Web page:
Recently, I have speaking a lot about my journey with breast cancer. I was interviewed on a live show last week and I have been writing for some other breast cancer sites. But I realized after being interviewed, that I haven’t really blogged about when I was first diagnosed and how it affected me. I have touched upon the day I “found out” but thought I should revisit it as the memories have been weighing on me a lot lately.
When I was diagnosed with breast cancer I felt like the rug of life had been pulled out from under me.
The surgeon who delivered the news read my diagnosis from a folder on her desk. She never made eye contact with me. She never gave me a word of encouragement or compassion. She delivered the news like she was reading the weather for the day. All she said was “Patti, the biopsy shows that you have breast cancer. You have a very large tumor and will have to undergo a mastectomy. I will have my nurse call you with an appointment to see a plastic surgeon. We will then discuss your options. We will be in touch.”
Be in touch!?!?! How about being in touch with my feelings after receiving this devastating news!? How about being in touch with a woman who has just been told she has cancer! How about being in touch with the extreme fear and anxiety I immediately felt with that news?!
Needless to say, I did not continue my journey with that surgeon. Thanks to my family doctor,I was referred to one who took the time to look at me…to talk to me…to reassure me that she had my back ( or in my case, my front!)
The relationships we have with family, friends and colleagues are important. We work at them, we nurture them and we rely on them. But what of the relationships we have with our family doctors, oncologists, radiologists, surgeons, etc. Should we not be able to rely on them? When you are dealing with cancer, a life threatening and life changing disease, should we not expect some empathy and words of encouragement? We put all of our trust into the doctors who treat us. They are well educated, skilled, respected and very much needed. But they are human and must also show some humility when dealing with their patients.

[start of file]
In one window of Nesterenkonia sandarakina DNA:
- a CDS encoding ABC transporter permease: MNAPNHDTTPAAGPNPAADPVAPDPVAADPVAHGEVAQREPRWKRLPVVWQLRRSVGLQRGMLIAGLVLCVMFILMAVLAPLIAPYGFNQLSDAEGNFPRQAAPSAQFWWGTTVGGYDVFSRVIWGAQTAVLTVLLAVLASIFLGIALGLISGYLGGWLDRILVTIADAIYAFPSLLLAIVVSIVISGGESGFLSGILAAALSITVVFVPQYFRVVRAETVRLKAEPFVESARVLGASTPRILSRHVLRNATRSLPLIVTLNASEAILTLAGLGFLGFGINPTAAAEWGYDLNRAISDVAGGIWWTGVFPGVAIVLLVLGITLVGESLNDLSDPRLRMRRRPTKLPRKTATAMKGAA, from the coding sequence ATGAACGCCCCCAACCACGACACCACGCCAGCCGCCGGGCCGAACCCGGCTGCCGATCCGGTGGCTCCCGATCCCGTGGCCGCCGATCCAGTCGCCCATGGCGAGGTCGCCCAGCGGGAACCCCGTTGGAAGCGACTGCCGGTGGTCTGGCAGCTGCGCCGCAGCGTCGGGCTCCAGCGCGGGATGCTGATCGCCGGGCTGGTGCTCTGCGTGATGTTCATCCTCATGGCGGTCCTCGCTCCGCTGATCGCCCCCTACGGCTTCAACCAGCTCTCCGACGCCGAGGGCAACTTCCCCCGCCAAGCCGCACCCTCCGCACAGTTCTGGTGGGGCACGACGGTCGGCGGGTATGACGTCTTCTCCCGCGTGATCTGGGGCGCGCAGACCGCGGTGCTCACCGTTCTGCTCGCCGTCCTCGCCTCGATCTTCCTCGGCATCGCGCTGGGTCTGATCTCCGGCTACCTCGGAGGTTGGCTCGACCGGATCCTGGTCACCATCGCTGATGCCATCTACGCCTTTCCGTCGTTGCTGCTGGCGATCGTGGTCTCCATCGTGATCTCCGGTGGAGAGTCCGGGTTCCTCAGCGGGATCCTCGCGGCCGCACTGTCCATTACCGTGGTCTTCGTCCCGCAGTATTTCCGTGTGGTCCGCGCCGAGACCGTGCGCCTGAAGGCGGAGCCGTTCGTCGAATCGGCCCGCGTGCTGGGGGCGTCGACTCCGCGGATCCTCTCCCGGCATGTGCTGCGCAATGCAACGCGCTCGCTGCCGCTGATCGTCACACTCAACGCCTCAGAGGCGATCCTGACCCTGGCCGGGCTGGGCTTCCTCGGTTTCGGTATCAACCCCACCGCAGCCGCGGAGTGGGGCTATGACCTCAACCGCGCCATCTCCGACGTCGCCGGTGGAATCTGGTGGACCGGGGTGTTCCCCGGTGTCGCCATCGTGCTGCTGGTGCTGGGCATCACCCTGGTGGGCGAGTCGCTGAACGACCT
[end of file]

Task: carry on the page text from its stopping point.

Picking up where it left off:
I am fortunate to have found a team of of doctor’s that are not only extremely skilled but are very much “in touch” with their patients. As cancer patients we must have good relationship’s with our doctor’s . We must be able to talk with them, be honest with them, be encouraged by them and trust them!
This week, I saw my reconstructive surgeon. It was even more stressful than usual as with Covid protocols getting into the hospital was like getting into Fort Knox. My anxiety levels are always high when I have to go into any medical facility. The sights, sounds and smells bring back too many images and memories of all my surgeries and this never ending journey with cancer. Seeing hundreds of masked people made my heart race and my palms sweat.
Before seeing my surgeon, I was greeted and examined by an intern. This is usually the drill and I am used to being asked dozens of questions about my cancer and subsequent surgeries. I told him that I was there to discuss all the pain I am experiencing on the left side of my “mound”. He examined me, pushing and prodding my chest like it was pizza dough.